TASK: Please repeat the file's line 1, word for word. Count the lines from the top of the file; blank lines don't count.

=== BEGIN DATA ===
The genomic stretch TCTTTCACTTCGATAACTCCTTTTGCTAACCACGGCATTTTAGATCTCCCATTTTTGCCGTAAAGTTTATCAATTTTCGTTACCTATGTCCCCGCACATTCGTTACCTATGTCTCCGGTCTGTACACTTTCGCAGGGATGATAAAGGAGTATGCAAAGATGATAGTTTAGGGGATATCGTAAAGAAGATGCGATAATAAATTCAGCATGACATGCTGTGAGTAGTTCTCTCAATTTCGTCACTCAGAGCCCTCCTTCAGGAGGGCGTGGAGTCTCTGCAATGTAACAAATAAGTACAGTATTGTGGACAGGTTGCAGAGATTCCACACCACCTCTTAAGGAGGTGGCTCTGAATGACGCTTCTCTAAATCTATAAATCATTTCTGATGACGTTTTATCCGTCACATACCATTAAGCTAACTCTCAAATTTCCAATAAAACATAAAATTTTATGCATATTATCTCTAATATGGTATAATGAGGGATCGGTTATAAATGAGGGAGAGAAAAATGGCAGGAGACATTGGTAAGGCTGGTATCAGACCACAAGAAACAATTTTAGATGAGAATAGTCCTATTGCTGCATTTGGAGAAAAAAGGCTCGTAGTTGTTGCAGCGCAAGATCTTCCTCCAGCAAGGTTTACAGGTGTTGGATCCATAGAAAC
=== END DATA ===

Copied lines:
The genomic stretch TCTTTCACTTCGATAACTCCTTTTGCTAACCACGGCATTTTAGATCTCCCATTTTTGCCGTAAAGTTTATCAATTTTCGTTACCTATGTCCCCGCACATTCGTTACCTATGTCTCCGGTCTGTACACTTTCGCAGGGATGATAAAGGAGTATGCAAAGATGATAGTTTAGGGGATATCGTAAAGAAGATGCGATAATAAATTCAGCATGACATGCTGTGAGTAGTTCTCTCAATTTCGTCACTCAGAGCCCTCCTTCAGGAGGGCGTGGAGTCTCTGCAATGTAACAAATAAGTACAGTATTGTGGACAGGTTGCAGAGATTCCACACCACCTCTTAAGGAGGTGGCTCTGAATGACGCTTCTCTAAATCTATAAATCATTTCTGATGACGTTTTATCCGTCACATACCATTAAGCTAACTCTCAAATTTCCAATAAAACATAAAATTTTATGCATATTATCTCTAATATGGTATAATGAGGGATCGGTTATAAATGAGGGAGAGAAAAATGGCAGGAGACATTGGTAAGGCTGGTATCAGACCACAAGAAACAATTTTAGATGAGAATAGTCCTATTGCTGCATTTGGAGAAAAAAGGCTCGTAGTTGTTGCAGCGCAAGATCTTCCTCCAGCAAGGTTTACAGGTGTTGGATCCATAGAAAC